C# traits

Many programming languages have got a trait/mixin mechanism. You can find those in modern programming languages like Scala and Ruby. It is possible to make it work if language allows multiple inheritance (base class then can be treated like trait). But not in C#.

I tried to emulate somehow trait behaviour.

Steps - how it was done

Step 1

Create project with ILoggingTrait in LoggingTrait namespace. ILoggingTrait interface
That will be used to annotate classes ("extending the trait") Extended class:

  public class LoggableClass : ILoggingTrait

Step 2

Define trait. Create another project and create class inside LoggingTrait namespace. Defined trait
It has to be public static class with public static methods that takes this ILoggable @this param.
It will be use as trait definition/placeholder. It can be used when implementing as a stub.
The project that uses the trait should reference project with ILoggingTrait, and that DummyLoggingTrait

Step 3

Create project and class inside LoggingTrait namespace. This will be concrete implementation of the trait. Again it has to implement extension methods on ILoggingTrait.

Step 4

Project that contains a class that uses the trait (Example) references two projects: the one that contains LoggingTrait.ILoggingTrait interface and one that contains concrete implementation.
This way, we can swap the implementations (just change reference in csproj to other project, or remove old reference and add new in Visual).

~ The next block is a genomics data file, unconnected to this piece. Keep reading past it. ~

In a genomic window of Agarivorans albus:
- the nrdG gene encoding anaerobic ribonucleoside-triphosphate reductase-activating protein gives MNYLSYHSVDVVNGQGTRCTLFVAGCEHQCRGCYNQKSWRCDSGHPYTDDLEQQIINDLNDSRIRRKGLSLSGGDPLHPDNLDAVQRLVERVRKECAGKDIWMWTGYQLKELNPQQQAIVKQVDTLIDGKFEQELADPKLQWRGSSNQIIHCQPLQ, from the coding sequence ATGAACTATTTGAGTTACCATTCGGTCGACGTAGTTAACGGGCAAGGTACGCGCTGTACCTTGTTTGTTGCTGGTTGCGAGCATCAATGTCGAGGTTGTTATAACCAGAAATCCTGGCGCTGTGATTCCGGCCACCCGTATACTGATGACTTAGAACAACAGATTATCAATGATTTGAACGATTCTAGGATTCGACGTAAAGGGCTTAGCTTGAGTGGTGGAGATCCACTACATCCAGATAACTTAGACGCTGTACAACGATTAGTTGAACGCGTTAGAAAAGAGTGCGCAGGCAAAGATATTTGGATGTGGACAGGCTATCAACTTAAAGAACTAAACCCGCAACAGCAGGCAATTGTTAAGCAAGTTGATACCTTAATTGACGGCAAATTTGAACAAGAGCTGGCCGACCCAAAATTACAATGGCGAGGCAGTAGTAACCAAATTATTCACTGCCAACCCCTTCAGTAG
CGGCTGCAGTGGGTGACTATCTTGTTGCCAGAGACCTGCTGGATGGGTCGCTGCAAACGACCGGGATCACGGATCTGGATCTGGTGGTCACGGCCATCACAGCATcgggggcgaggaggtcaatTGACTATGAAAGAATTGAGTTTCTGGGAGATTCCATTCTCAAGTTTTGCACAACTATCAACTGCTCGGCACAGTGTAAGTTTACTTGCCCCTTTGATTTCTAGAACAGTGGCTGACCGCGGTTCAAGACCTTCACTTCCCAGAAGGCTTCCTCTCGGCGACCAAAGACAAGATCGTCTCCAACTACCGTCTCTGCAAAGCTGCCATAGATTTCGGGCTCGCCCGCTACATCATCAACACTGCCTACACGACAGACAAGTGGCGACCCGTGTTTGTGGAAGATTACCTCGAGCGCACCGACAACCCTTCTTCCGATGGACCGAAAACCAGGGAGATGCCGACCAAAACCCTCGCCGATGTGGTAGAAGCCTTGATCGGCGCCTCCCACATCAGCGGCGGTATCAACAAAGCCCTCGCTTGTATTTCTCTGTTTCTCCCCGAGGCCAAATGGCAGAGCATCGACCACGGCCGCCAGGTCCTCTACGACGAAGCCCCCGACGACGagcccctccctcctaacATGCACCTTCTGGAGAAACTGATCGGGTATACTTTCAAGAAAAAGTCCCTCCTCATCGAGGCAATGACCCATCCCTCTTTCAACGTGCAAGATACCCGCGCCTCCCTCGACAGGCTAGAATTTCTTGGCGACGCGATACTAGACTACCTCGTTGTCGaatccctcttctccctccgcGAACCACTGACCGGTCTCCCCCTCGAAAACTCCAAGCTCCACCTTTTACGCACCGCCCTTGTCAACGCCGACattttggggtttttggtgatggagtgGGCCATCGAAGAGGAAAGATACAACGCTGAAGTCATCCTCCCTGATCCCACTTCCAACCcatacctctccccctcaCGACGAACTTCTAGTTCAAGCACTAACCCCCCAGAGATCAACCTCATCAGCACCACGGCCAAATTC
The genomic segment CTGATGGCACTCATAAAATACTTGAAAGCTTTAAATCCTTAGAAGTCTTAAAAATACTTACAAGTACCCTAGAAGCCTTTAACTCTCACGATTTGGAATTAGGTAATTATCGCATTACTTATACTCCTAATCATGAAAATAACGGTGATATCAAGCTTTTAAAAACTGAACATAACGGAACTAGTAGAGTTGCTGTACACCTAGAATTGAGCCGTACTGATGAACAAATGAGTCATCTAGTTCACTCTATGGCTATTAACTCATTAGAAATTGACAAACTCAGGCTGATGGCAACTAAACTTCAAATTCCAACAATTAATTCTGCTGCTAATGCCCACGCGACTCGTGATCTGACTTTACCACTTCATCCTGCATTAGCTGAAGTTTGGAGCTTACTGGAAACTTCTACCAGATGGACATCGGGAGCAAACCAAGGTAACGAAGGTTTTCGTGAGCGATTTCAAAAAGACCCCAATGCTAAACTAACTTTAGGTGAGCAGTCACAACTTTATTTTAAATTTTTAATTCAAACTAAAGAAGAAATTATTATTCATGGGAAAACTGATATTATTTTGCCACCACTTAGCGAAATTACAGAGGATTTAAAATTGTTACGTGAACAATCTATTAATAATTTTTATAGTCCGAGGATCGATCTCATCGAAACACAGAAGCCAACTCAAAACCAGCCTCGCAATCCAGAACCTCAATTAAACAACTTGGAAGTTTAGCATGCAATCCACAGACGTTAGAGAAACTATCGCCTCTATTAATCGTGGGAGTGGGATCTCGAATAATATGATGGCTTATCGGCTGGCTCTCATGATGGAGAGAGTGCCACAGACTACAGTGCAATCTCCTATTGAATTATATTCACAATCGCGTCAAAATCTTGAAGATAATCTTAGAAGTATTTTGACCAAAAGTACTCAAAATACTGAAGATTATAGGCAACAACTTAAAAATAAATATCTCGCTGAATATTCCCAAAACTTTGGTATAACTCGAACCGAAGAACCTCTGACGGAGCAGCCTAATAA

Adventages:
* We can mix methods into our classes.
* In case we have any method missing from our implementation we'll get a compile time error!
* Resolved at compile time (no real-time DI).
* Traits can also use state. Just specify the properties in an ITrait.

Disadventages:
* No tools to pick concrete implementation easier, and no Intellisense with information that some methods from Dummy trait should be implemented.
* Changes of concrete trait implementation made project-wise.

Something Extra - interface with default implementation

Define interface -> Implement it using extension methods -> call from class if want to use default implementation using a convention:

  this.MethodName(params, @default: true);  


More about it in code (c'mon, it's just one file): [Here](https://github.com/lemmit/CSharpTraits/bl
ob/master/CSharpInterfaceWithDefaultImplementation/Program.cs)

Full code is available at Github.
I have also devoted a post about it here.